ECOARTS SCULPTURE WALK

July 30, 2021

5.30.19 – 3:30 PM

Thunder echoes across Harbin Mountain, rolling down the hills into the Collayomi Valley.  Children spread out around the installed artwork, laughing, stumbling, and posting their “wishes” on manzanita branches.  It’s a group of fourth and fifth graders from Cobb Mountain Elementary who have spent their time learning about bats, building bat houses, and now are spending their time installing them, along with their wishes at Trailside Park in Middletown.  It’s the rebirth of the EcoArts Sculpture Walk.

“A lot of these kids lost their homes in the fires,” Kristen Callahan says, herding a group in a new direction. “This is a way to get back the other things we didn’t think about. We’ve been caught up in the trauma for so long.”

It’s not just elementary kids; the Cobb Junior Girl Scout troop also attends, wearing patch-covered vests.

“You’re earning two new badges today,” Kristen tells the kids. “Sculpture and Habitat. A few cheer.

Thunder bounces across the valley again.  The grey-black sky flashes with lightning.

5.19.19 – 1 PM

Karen Turcotte pulls her dark-rimmed glasses away from her face and lets them hang by their purple chain.  Her blue eyes glimmer with intensity.

“It’s a locus,” she says, leaning forward to emphasize her point.  “Years ago, I had a conversation with Lisa Kaplan about our Genius Loci, or the spirit of a place.  Lisa stored it away and then brought it out for the reopening of EcoArts Sculpture Walk. It’s truly amazing.”

To read about this piece, click here.

Her dark blonde hair shines against her light skin.  “You can see it in the geographical triangle of the Middletown Art Center, Rabbit Hill, and Trailside Park.  With locus, we start with a stake in the ground, something that says, ‘We are here.’” She gestures with each word, emphasizing the syllables.

For Karen, her stake in the ground centers around Trailside Park. She’s a sculptor, and, like many sculptors in the county in the early 2000’s, had nowhere in Lake County to show her work. So she presented her case to the Arts Council. In response, they gave her a choice of a mural or sculpture walk.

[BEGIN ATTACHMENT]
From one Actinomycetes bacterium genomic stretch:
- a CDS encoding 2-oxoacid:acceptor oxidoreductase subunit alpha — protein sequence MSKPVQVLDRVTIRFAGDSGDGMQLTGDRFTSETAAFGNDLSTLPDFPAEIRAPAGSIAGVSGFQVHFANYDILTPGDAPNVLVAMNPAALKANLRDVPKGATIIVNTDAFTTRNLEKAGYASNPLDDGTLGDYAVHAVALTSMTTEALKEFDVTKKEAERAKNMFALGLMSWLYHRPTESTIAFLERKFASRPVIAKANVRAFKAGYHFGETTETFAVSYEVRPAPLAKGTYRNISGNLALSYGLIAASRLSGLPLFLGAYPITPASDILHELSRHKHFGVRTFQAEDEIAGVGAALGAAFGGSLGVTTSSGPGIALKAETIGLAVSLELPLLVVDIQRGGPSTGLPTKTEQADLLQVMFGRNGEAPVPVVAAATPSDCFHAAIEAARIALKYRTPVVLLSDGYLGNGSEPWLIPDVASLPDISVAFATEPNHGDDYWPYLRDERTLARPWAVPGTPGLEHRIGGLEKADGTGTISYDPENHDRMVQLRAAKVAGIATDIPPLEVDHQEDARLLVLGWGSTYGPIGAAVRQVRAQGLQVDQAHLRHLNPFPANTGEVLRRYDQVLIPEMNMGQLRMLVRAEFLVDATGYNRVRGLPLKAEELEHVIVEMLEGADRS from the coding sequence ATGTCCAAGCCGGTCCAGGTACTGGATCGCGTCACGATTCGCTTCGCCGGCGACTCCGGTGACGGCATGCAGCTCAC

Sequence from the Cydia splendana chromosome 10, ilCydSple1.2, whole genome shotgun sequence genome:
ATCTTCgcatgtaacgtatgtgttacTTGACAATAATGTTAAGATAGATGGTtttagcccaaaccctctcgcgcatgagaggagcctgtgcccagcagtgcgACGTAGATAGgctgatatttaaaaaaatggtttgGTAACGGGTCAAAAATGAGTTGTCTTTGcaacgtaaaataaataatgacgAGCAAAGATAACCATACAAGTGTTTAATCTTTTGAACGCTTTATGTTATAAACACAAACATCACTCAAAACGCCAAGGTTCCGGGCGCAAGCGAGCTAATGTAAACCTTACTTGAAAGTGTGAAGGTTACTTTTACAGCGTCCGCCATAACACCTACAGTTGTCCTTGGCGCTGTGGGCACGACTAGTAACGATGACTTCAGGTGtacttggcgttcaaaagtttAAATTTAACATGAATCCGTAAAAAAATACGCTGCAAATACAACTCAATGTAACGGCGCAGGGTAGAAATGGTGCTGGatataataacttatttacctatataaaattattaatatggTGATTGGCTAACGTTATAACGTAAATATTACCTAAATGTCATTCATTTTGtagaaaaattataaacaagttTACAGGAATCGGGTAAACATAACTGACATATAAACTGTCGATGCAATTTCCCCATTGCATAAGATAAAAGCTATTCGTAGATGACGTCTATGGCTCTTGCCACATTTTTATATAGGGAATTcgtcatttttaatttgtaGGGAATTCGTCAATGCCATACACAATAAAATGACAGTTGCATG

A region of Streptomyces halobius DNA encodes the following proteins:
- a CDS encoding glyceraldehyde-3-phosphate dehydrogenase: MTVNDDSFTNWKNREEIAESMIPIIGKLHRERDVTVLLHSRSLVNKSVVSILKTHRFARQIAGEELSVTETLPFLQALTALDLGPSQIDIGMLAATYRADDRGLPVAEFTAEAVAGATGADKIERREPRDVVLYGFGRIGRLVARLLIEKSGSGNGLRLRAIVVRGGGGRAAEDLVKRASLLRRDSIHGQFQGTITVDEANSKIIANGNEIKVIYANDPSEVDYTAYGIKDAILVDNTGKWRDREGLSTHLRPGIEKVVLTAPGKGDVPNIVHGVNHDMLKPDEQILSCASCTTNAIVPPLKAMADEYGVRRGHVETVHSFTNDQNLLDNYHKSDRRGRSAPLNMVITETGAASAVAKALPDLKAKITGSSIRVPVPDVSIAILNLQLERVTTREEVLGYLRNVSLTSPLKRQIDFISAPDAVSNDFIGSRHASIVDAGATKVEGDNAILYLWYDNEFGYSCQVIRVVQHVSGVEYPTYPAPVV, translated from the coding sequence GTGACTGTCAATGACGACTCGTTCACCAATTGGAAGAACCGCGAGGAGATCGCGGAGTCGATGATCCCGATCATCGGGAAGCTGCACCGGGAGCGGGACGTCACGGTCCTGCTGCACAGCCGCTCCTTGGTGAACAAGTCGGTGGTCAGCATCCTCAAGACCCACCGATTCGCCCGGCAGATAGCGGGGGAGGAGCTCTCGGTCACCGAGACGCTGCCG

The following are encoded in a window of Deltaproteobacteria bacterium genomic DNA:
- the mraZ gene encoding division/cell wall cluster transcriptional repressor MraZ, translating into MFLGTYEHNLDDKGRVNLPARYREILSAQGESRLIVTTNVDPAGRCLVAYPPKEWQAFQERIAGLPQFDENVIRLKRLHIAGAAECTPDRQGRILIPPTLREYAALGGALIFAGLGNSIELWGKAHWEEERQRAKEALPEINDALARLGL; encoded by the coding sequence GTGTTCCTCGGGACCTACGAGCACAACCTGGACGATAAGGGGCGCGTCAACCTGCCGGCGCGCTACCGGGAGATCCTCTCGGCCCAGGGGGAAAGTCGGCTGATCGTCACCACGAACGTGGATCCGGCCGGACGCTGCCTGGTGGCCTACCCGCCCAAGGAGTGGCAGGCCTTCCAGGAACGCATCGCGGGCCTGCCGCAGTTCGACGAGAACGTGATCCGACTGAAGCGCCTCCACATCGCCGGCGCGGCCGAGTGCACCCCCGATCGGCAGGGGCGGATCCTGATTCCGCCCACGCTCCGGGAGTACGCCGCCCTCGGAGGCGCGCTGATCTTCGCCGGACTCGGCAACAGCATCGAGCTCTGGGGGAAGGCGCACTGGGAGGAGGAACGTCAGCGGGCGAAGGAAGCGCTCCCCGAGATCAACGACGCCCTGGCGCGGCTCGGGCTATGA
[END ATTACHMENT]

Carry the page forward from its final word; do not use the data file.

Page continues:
“Of course, we chose a sculpture walk,” she says, as though no question ever lingered in her mind. Her husband John Randall Williams sits beside her, sharing the story of the birth of EcoArts. These two have had a lasting impact on the arts in Lake County.  From developing the first sculpture walk in 2005 to helping birth the Middletown Art Center in 2015, their reach has been broad.

“They gave us three choices for a location,” Karen continues.  Her black outfit contrasts against the brightness of her spirit. “The first was Rodman Slough; then there was another one that was just horrible.” She pauses for a second, thinking. “I can’t even remember it. But as we pulled into the parking lot at Trailside Park, I bawled my eyes out. It was so perfect.”

“How many artists did you have for that first show?” I ask.

“We had four artists at first.”

“And you have a piece in the reopening, correct?”

“I do.  She reaches down beneath the table and pulls out a sphere of wrapped, glued jute. “I’m making a series of balls. The largest is going to be forty inches, and and one like this will be inside it, with an even smaller ball inside this one, filled with earth and wildflower seeds. The idea is that as the wind blows, the balls will roll around and spread flower seeds. I call it Tumbleseeds.”

She holds the ball in her glue-stained hands, twisting it around. “I was inspired by a video I saw about an Afghani refugee who built an inexpensive way to remove landmines by putting plunger-like attachments on a ball.  Then, as the wind blew, the ball would move across the minefield and detonate mines. It showed me how to contribute artistically in the midst of devastation.”  She smiles, her blue eyes glowing. “That’s the journey of the piece. From landmines to wildflowers.”